Statistical Analysis Used:

First, breath-to-breath interval (BBI) was calculated from the respiration signal, then time domain parameters such as standard deviation of BBI (SDBB), root mean square value of SDBB (RMSSD), and standard deviation of SDBB (SDSD) were calculated. We performed spectral analysis to calculate frequency domain parameters (power spectral density [PSD], power of each band, peak frequency of each band, and normalized frequency) using Burg, Welch, and Lomb–Scargle (LS) method. We calculated nonlinear parameters (sample entropy, approximate entropy, Poincare plot, and Renyi entropy). We calculated time frequency parameters (global PSD, low frequency-high frequency [LF-HF] ratio, and LF-HF power) by Burg LS and wavelet method.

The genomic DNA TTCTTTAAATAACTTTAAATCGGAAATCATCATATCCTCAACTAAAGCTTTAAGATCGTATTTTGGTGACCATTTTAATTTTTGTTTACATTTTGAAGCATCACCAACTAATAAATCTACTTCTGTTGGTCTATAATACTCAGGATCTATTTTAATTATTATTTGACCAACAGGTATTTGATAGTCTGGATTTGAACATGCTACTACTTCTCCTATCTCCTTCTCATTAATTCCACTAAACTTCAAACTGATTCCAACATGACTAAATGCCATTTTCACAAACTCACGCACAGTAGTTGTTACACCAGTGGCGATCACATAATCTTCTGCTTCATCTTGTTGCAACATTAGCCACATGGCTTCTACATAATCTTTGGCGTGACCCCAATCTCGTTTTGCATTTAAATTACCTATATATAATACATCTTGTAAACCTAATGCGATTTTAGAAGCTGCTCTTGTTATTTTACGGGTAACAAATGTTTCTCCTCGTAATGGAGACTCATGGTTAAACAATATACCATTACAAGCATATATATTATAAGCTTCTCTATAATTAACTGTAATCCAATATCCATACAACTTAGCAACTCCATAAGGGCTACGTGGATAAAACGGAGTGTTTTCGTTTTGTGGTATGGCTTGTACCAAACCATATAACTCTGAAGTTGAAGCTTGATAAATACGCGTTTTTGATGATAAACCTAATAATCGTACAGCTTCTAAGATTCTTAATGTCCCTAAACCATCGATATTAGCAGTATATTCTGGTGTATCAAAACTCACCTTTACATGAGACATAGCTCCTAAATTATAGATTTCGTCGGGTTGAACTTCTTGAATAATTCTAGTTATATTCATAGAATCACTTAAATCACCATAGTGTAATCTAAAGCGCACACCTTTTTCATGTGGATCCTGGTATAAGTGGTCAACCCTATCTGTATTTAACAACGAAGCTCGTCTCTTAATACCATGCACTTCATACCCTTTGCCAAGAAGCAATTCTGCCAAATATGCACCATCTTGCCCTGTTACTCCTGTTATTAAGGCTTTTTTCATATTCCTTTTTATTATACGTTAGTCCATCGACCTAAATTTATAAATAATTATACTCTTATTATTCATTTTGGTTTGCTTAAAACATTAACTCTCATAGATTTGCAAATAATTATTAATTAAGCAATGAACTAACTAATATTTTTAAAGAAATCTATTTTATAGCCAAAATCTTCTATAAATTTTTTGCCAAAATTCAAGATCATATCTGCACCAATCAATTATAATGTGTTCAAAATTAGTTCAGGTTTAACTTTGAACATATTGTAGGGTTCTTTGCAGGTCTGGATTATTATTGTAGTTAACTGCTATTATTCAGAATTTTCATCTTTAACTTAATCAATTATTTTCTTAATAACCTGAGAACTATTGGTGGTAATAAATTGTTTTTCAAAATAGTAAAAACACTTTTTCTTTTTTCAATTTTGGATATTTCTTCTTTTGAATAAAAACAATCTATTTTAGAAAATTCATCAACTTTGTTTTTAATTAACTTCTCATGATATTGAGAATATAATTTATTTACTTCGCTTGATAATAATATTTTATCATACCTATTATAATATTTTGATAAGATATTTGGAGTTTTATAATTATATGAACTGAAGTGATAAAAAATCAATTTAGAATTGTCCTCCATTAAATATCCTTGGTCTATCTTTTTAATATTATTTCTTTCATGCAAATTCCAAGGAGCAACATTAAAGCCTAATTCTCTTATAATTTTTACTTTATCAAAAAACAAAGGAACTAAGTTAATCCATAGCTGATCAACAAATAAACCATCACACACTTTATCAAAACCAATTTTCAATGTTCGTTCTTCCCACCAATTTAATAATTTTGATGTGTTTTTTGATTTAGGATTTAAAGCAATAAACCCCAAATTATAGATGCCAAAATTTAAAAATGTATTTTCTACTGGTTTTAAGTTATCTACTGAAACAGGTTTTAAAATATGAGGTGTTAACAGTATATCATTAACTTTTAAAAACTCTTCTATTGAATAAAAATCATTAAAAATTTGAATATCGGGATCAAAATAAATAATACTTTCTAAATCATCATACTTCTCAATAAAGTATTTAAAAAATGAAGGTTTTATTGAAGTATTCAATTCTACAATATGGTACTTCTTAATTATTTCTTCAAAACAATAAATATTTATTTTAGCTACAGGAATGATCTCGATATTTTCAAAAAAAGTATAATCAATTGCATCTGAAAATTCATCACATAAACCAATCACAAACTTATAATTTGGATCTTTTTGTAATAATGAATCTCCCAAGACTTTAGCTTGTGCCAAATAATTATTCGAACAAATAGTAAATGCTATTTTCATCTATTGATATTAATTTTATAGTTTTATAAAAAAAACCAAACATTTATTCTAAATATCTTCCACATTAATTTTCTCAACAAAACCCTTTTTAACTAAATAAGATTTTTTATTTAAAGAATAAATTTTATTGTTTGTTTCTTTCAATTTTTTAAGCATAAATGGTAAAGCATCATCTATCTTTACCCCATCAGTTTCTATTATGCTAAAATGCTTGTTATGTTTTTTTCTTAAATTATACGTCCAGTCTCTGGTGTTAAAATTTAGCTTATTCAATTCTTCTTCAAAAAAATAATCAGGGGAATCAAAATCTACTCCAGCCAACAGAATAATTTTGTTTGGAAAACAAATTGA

Results:

The results show that the mediated individuals have high value of SDSD (+24%), SDBB (+29%), and RMSSD (+26%). Frequency domain analysis shows substantial increment in LFHF power (+73%) and LFHF ratio (+33%). Nonlinear parameters such as SD1 and SD2 were also more (>20%) for meditated persons.

Conclusions:

As compared to HRV, BRV can provide short-term effect on anatomic nervous system meditation, while HRV shows long-term effects. Improved autonomic function is one of the long-term effects of meditation in which an increase in parasympathetic activity and decrease in sympathetic dominance are observed. In future works, BRV could also be used for measuring stress.

https://www.ncbi.nlm.nih.gov/pmc/articles/PMC6329220/

 

Eye Movements Reveal Mind Wandering During Meditation

Eye Movements Reveal Mind Wandering During Meditation

 

By John M. de Castro, Ph.D.